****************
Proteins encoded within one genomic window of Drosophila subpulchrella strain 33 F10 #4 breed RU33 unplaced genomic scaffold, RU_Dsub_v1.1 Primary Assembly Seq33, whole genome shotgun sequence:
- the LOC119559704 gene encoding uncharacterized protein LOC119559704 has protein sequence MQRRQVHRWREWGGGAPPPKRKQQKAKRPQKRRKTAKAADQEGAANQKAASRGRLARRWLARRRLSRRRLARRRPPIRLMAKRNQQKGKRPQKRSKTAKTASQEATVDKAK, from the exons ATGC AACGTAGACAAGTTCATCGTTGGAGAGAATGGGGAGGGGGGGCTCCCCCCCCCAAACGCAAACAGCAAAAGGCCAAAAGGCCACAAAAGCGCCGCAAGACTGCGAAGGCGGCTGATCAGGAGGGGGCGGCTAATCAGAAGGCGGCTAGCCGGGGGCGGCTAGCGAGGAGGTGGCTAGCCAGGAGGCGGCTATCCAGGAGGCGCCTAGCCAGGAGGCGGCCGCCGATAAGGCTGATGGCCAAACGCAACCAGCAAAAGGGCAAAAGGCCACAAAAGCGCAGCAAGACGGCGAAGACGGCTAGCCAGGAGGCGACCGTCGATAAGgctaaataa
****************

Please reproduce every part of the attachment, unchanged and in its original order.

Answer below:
Proteins encoded within one genomic window of Drosophila subpulchrella strain 33 F10 #4 breed RU33 unplaced genomic scaffold, RU_Dsub_v1.1 Primary Assembly Seq33, whole genome shotgun sequence:
- the LOC119559704 gene encoding uncharacterized protein LOC119559704 has protein sequence MQRRQVHRWREWGGGAPPPKRKQQKAKRPQKRRKTAKAADQEGAANQKAASRGRLARRWLARRRLSRRRLARRRPPIRLMAKRNQQKGKRPQKRSKTAKTASQEATVDKAK, from the exons ATGC AACGTAGACAAGTTCATCGTTGGAGAGAATGGGGAGGGGGGGCTCCCCCCCCCAAACGCAAACAGCAAAAGGCCAAAAGGCCACAAAAGCGCCGCAAGACTGCGAAGGCGGCTGATCAGGAGGGGGCGGCTAATCAGAAGGCGGCTAGCCGGGGGCGGCTAGCGAGGAGGTGGCTAGCCAGGAGGCGGCTATCCAGGAGGCGCCTAGCCAGGAGGCGGCCGCCGATAAGGCTGATGGCCAAACGCAACCAGCAAAAGGGCAAAAGGCCACAAAAGCGCAGCAAGACGGCGAAGACGGCTAGCCAGGAGGCGACCGTCGATAAGgctaaataa